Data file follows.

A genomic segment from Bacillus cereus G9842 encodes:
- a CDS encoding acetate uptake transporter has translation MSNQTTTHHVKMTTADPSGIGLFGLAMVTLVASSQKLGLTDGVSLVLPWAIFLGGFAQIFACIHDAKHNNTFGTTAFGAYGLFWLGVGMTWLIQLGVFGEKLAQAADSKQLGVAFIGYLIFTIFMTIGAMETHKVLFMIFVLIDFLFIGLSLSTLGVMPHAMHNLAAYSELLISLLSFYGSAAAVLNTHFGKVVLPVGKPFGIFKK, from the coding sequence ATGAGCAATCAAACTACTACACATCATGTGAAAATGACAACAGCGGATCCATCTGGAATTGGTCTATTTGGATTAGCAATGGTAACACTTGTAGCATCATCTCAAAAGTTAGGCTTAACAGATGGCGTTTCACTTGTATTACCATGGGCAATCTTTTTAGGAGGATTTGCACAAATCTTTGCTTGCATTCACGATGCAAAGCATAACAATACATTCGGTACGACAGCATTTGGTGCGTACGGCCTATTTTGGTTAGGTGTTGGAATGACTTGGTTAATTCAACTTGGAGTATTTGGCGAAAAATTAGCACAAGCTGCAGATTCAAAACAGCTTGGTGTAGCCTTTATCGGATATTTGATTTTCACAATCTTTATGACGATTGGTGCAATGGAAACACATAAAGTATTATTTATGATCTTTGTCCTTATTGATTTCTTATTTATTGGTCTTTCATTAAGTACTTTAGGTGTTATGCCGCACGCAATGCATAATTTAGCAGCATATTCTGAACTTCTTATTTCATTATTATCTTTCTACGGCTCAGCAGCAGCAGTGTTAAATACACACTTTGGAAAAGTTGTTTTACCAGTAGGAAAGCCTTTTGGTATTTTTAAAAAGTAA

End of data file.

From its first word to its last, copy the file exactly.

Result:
A genomic segment from Bacillus cereus G9842 encodes:
- a CDS encoding acetate uptake transporter has translation MSNQTTTHHVKMTTADPSGIGLFGLAMVTLVASSQKLGLTDGVSLVLPWAIFLGGFAQIFACIHDAKHNNTFGTTAFGAYGLFWLGVGMTWLIQLGVFGEKLAQAADSKQLGVAFIGYLIFTIFMTIGAMETHKVLFMIFVLIDFLFIGLSLSTLGVMPHAMHNLAAYSELLISLLSFYGSAAAVLNTHFGKVVLPVGKPFGIFKK, from the coding sequence ATGAGCAATCAAACTACTACACATCATGTGAAAATGACAACAGCGGATCCATCTGGAATTGGTCTATTTGGATTAGCAATGGTAACACTTGTAGCATCATCTCAAAAGTTAGGCTTAACAGATGGCGTTTCACTTGTATTACCATGGGCAATCTTTTTAGGAGGATTTGCACAAATCTTTGCTTGCATTCACGATGCAAAGCATAACAATACATTCGGTACGACAGCATTTGGTGCGTACGGCCTATTTTGGTTAGGTGTTGGAATGACTTGGTTAATTCAACTTGGAGTATTTGGCGAAAAATTAGCACAAGCTGCAGATTCAAAACAGCTTGGTGTAGCCTTTATCGGATATTTGATTTTCACAATCTTTATGACGATTGGTGCAATGGAAACACATAAAGTATTATTTATGATCTTTGTCCTTATTGATTTCTTATTTATTGGTCTTTCATTAAGTACTTTAGGTGTTATGCCGCACGCAATGCATAATTTAGCAGCATATTCTGAACTTCTTATTTCATTATTATCTTTCTACGGCTCAGCAGCAGCAGTGTTAAATACACACTTTGGAAAAGTTGTTTTACCAGTAGGAAAGCCTTTTGGTATTTTTAAAAAGTAA